Flaherty earns 2014 Teaching Distinction Award

Political science professor Anne Flaherty received the 2014 Teaching Distinction Award.

Political science professor Anne Flaherty was named to the 2014 Teaching Distinction Award

The award is through the Office of the Provost and Vice Chancellor for Academic Affairs and includes a monetary prize. Nominations were submitted by students and faculty and reviewed by the Teaching Excellence Awards Committee.

According to Flaherty, it is an honor to be recognized in the company of “very skilled and devoted teachers.”

“It is certainly gratifying to know that the work and hours and experiments in how to teach are valued by students and my peers,” Flaherty said.

A committee evaluates teaching material from courses, teaching evaluations, statements and narratives describing teaching methodologies, and letters of recommendation in determining candidates, according to Flaherty.

Flaherty said she tries to encourage students through discussion and in their writing to engage in the material and with peers.

“I think students enjoy that I try different techniques to prompt their engagement and their interaction and that we use different types of materials and assignments,” Flaherty said.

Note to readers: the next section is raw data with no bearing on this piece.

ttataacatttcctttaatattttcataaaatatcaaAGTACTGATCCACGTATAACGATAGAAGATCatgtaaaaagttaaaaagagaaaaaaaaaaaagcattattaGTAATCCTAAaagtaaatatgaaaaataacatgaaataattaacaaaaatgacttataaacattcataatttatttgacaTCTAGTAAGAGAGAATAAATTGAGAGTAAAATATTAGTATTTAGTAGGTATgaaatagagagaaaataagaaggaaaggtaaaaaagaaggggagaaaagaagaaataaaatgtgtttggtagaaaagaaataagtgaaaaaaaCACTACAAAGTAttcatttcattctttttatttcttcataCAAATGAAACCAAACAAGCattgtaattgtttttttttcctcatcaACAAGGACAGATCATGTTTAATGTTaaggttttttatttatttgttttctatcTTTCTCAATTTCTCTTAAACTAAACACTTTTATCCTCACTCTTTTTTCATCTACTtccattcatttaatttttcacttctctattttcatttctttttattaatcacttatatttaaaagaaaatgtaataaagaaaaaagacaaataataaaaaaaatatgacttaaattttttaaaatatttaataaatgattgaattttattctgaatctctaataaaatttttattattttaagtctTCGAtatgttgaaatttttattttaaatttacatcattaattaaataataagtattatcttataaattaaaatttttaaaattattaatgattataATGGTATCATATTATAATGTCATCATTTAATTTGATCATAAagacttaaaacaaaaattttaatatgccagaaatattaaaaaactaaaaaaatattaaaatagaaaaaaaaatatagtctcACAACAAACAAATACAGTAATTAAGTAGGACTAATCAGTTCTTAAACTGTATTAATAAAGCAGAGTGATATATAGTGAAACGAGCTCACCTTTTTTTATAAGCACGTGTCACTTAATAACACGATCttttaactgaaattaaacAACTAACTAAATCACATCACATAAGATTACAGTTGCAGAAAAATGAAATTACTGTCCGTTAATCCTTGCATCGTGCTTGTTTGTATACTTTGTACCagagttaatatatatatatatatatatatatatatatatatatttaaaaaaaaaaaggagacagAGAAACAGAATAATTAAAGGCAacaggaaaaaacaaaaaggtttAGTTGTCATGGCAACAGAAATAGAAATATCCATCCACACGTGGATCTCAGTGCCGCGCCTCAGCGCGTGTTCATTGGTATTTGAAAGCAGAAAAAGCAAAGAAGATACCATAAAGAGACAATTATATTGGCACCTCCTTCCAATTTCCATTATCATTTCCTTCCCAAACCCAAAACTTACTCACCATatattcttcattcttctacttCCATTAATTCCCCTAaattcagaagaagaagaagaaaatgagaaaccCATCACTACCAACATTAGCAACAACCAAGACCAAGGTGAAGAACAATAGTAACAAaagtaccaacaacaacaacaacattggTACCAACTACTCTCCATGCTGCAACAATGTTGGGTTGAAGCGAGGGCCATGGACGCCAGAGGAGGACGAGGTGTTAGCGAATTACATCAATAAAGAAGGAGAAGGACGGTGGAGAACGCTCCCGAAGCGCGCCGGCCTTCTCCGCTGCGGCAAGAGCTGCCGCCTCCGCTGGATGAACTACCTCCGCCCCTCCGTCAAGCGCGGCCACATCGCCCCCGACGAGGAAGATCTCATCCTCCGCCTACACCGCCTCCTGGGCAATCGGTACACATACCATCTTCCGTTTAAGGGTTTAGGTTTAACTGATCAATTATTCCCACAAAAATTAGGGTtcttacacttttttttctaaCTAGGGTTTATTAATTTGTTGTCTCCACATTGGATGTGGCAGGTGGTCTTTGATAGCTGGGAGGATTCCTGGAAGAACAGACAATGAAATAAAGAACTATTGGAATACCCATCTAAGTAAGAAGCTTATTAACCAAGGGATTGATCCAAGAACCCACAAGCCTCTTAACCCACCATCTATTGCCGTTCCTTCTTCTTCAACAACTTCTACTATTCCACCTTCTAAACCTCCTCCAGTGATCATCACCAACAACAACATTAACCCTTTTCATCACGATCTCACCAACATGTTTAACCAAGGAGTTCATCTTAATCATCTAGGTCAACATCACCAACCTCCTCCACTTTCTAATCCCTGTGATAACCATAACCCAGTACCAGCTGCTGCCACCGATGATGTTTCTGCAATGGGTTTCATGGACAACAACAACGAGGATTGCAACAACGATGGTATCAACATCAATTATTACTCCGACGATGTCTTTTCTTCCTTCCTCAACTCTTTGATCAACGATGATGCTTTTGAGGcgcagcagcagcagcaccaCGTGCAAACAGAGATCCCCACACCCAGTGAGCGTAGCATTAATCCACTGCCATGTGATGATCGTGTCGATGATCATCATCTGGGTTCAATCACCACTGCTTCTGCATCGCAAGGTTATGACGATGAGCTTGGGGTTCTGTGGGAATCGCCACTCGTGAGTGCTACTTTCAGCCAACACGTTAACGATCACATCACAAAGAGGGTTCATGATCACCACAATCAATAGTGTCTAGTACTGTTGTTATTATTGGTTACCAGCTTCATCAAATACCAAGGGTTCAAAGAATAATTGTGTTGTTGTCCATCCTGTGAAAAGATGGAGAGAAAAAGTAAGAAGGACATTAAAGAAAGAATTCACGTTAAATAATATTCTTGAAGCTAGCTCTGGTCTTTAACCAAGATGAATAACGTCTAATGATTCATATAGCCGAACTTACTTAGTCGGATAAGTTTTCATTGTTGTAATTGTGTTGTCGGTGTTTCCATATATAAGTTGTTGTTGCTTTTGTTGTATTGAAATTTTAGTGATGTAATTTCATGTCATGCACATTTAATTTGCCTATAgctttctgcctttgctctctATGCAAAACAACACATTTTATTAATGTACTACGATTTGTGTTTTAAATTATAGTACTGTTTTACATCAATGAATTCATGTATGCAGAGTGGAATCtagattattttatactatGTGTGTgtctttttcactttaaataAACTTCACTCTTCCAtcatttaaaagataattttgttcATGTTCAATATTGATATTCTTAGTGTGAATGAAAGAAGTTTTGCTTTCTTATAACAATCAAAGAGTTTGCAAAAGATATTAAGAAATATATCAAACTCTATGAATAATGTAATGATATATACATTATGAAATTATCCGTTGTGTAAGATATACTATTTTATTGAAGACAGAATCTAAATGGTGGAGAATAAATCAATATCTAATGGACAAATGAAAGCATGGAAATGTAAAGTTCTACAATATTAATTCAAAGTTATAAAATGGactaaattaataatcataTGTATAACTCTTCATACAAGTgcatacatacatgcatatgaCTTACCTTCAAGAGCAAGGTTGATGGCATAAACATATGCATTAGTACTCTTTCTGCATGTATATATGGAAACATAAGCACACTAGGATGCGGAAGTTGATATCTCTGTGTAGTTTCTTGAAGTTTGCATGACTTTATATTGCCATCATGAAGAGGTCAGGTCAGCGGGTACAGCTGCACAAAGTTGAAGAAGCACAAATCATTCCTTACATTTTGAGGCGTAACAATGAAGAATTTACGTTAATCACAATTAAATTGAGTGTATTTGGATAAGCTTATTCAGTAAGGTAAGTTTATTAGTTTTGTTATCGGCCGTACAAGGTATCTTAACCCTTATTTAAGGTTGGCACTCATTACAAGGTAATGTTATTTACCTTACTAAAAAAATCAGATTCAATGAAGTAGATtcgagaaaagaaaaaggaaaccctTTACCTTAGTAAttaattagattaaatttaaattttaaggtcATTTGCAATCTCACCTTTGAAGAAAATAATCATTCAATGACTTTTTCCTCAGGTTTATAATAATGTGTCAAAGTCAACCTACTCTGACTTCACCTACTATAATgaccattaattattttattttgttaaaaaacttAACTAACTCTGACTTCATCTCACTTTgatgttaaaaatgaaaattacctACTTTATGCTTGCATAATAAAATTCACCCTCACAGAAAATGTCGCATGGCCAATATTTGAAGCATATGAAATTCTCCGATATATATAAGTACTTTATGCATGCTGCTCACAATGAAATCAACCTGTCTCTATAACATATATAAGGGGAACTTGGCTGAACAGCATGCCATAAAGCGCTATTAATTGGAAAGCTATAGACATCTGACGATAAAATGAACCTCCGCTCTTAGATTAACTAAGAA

According to Flaherty, in political science every development in the world is potentially an opportunity to teach and learn something new.

“I enjoy learning and trying to understand new things along with my students,” Flaherty said.

According to Denise DeGarmo, professor and chair of the Department of Political Science, Flaherty is one of the most innovative professors she knows.

“She reaches out to the students in ways to get them to learn,” DeGarmo said. “I can understand why she got the award. She deserves it. She is one of our best faculty.”

Senior political science major, Nasir Almasri, said Flaherty is a “very organized professor” who challenges students and includes very relevant content in her classes.

“She is phenomenal,” Almasri said. ”Students love her.”

Flaherty earned a master’s degree in peace and conflict studies from the University of Sydney in Australia and her doctorate in political science from Duke University. She has researched several areas of Native American studies and is currently working on a chapter on Native Americans’ use of hip-hop music as a tool for social and cultural empowerment.


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